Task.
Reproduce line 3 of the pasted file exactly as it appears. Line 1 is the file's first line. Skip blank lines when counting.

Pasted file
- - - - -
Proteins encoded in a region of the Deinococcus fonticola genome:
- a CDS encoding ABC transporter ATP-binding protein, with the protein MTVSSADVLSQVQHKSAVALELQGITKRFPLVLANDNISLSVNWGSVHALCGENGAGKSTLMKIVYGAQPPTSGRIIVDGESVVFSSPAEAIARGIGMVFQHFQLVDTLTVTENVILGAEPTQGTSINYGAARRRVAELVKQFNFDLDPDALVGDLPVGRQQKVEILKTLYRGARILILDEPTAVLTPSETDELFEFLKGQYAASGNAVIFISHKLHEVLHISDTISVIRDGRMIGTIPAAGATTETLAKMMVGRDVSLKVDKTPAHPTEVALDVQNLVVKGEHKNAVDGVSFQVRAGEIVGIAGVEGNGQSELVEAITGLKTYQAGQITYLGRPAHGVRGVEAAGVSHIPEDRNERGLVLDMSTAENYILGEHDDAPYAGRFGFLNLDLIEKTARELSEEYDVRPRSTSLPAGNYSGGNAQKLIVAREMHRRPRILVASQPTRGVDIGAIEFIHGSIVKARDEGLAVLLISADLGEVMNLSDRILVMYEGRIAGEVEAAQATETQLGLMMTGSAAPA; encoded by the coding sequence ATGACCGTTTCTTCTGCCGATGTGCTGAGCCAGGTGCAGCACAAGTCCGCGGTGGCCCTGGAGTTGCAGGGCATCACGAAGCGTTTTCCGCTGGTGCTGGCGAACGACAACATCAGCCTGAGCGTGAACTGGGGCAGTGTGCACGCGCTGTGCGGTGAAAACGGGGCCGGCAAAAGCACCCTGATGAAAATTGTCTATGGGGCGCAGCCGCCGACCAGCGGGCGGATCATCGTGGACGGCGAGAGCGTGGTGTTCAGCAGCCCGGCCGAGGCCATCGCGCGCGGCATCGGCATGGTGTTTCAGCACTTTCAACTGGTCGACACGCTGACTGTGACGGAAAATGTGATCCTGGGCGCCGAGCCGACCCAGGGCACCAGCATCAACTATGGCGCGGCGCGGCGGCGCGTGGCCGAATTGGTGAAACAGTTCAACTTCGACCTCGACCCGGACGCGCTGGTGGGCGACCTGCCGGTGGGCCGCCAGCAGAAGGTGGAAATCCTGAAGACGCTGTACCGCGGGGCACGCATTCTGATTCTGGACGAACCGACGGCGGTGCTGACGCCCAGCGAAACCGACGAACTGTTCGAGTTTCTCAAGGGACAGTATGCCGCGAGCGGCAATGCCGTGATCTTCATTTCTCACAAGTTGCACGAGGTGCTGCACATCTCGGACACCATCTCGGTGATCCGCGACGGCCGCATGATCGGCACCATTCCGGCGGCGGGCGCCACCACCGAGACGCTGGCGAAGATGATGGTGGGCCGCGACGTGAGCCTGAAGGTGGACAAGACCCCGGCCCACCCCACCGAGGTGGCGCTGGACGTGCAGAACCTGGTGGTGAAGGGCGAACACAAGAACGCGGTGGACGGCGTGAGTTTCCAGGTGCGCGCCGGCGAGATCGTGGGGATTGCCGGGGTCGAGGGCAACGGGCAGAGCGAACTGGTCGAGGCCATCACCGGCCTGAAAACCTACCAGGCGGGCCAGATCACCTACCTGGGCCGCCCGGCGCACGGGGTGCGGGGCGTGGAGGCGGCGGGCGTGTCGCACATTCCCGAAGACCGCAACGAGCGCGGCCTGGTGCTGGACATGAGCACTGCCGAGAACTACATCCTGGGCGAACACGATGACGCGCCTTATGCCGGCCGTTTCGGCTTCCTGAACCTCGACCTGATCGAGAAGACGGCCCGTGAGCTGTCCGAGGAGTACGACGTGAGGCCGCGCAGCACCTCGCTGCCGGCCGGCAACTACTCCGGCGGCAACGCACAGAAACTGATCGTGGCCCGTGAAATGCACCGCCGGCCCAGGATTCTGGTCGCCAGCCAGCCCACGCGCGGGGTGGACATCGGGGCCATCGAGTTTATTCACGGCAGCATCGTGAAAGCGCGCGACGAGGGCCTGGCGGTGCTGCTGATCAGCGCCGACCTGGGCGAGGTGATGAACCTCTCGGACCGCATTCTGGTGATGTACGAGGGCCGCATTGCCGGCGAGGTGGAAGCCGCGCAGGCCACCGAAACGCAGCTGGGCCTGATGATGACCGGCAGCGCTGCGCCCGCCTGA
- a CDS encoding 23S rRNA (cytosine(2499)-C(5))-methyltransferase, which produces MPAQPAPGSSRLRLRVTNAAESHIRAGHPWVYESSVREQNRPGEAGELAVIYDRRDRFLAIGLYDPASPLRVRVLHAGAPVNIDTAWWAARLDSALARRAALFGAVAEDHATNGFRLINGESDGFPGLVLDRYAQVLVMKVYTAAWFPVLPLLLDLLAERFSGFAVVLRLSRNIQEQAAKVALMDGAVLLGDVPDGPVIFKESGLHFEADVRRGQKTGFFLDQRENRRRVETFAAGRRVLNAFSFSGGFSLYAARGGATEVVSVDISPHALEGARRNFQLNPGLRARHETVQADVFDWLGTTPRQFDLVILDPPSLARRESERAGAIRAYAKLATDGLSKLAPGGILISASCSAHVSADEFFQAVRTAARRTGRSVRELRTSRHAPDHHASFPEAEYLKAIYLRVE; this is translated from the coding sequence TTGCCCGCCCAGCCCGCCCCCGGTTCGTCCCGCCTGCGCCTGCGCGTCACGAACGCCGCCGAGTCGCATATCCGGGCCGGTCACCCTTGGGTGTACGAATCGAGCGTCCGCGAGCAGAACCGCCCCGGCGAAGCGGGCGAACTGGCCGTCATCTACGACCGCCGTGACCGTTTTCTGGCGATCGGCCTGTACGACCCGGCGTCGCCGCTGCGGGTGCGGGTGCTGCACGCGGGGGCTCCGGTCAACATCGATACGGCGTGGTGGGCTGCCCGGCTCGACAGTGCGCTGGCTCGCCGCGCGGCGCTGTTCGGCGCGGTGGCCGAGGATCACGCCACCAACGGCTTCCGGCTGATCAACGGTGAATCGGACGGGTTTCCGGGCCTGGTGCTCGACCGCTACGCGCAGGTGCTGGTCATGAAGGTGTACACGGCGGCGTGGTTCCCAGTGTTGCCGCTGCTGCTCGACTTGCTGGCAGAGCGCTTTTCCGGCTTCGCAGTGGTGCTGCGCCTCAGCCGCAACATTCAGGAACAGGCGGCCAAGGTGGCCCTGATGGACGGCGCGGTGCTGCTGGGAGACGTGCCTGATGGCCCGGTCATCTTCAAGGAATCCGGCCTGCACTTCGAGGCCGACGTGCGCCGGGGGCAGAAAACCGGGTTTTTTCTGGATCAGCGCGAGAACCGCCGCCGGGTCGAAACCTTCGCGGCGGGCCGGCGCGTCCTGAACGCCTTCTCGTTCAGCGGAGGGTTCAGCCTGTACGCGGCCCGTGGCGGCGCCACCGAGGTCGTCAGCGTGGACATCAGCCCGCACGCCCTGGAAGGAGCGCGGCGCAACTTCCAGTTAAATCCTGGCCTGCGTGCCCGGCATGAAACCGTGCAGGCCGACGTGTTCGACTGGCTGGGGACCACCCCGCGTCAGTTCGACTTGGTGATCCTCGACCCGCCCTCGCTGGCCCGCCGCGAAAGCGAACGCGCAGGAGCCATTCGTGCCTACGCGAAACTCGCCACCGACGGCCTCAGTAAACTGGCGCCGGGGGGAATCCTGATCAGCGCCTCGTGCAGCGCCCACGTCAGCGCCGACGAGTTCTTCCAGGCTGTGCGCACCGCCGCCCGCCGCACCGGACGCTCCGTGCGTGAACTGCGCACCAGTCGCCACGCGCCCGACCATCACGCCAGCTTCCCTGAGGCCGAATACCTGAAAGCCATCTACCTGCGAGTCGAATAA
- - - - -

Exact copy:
- a CDS encoding 23S rRNA (cytosine(2499)-C(5))-methyltransferase, which produces MPAQPAPGSSRLRLRVTNAAESHIRAGHPWVYESSVREQNRPGEAGELAVIYDRRDRFLAIGLYDPASPLRVRVLHAGAPVNIDTAWWAARLDSALARRAALFGAVAEDHATNGFRLINGESDGFPGLVLDRYAQVLVMKVYTAAWFPVLPLLLDLLAERFSGFAVVLRLSRNIQEQAAKVALMDGAVLLGDVPDGPVIFKESGLHFEADVRRGQKTGFFLDQRENRRRVETFAAGRRVLNAFSFSGGFSLYAARGGATEVVSVDISPHALEGARRNFQLNPGLRARHETVQADVFDWLGTTPRQFDLVILDPPSLARRESERAGAIRAYAKLATDGLSKLAPGGILISASCSAHVSADEFFQAVRTAARRTGRSVRELRTSRHAPDHHASFPEAEYLKAIYLRVE; this is translated from the coding sequence TTGCCCGCCCAGCCCGCCCCCGGTTCGTCCCGCCTGCGCCTGCGCGTCACGAACGCCGCCGAGTCGCATATCCGGGCCGGTCACCCTTGGGTGTACGAATCGAGCGTCCGCGAGCAGAACCGCCCCGGCGAAGCGGGCGAACTGGCCGTCATCTACGACCGCCGTGACCGTTTTCTGGCGATCGGCCTGTACGACCCGGCGTCGCCGCTGCGGGTGCGGGTGCTGCACGCGGGGGCTCCGGTCAACATCGATACGGCGTGGTGGGCTGCCCGGCTCGACAGTGCGCTGGCTCGCCGCGCGGCGCTGTTCGGCGCGGTGGCCGAGGATCACGCCACCAACGGCTTCCGGCTGATCAACGGTGAATCGGACGGGTTTCCGGGCCTGGTGCTCGACCGCTACGCGCAGGTGCTGGTCATGAAGGTGTACACGGCGGCGTGGTTCCCAGTGTTGCCGCTGCTGCTCGACTTGCTGGCAGAGCGCTTTTCCGGCTTCGCAGTGGTGCTGCGCCTCAGCCGCAACATTCAGGAACAGGCGGCCAAGGTGGCCCTGATGGACGGCGCGGTGCTGCTGGGAGACGTGCCTGATGGCCCGGTCATCTTCAAGGAATCCGGCCTGCACTTCGAGGCCGACGTGCGCCGGGGGCAGAAAACCGGGTTTTTTCTGGATCAGCGCGAGAACCGCCGCCGGGTCGAAACCTTCGCGGCGGGCCGGCGCGTCCTGAACGCCTTCTCGTTCAGCGGAGGGTTCAGCCTGTACGCGGCCCGTGGCGGCGCCACCGAGGTCGTCAGCGTGGACATCAGCCCGCACGCCCTGGAAGGAGCGCGGCGCAACTTCCAGTTAAATCCTGGCCTGCGTGCCCGGCATGAAACCGTGCAGGCCGACGTGTTCGACTGGCTGGGGACCACCCCGCGTCAGTTCGACTTGGTGATCCTCGACCCGCCCTCGCTGGCCCGCCGCGAAAGCGAACGCGCAGGAGCCATTCGTGCCTACGCGAAACTCGCCACCGACGGCCTCAGTAAACTGGCGCCGGGGGGAATCCTGATCAGCGCCTCGTGCAGCGCCCACGTCAGCGCCGACGAGTTCTTCCAGGCTGTGCGCACCGCCGCCCGCCGCACCGGACGCTCCGTGCGTGAACTGCGCACCAGTCGCCACGCGCCCGACCATCACGCCAGCTTCCCTGAGGCCGAATACCTGAAAGCCATCTACCTGCGAGTCGAATAA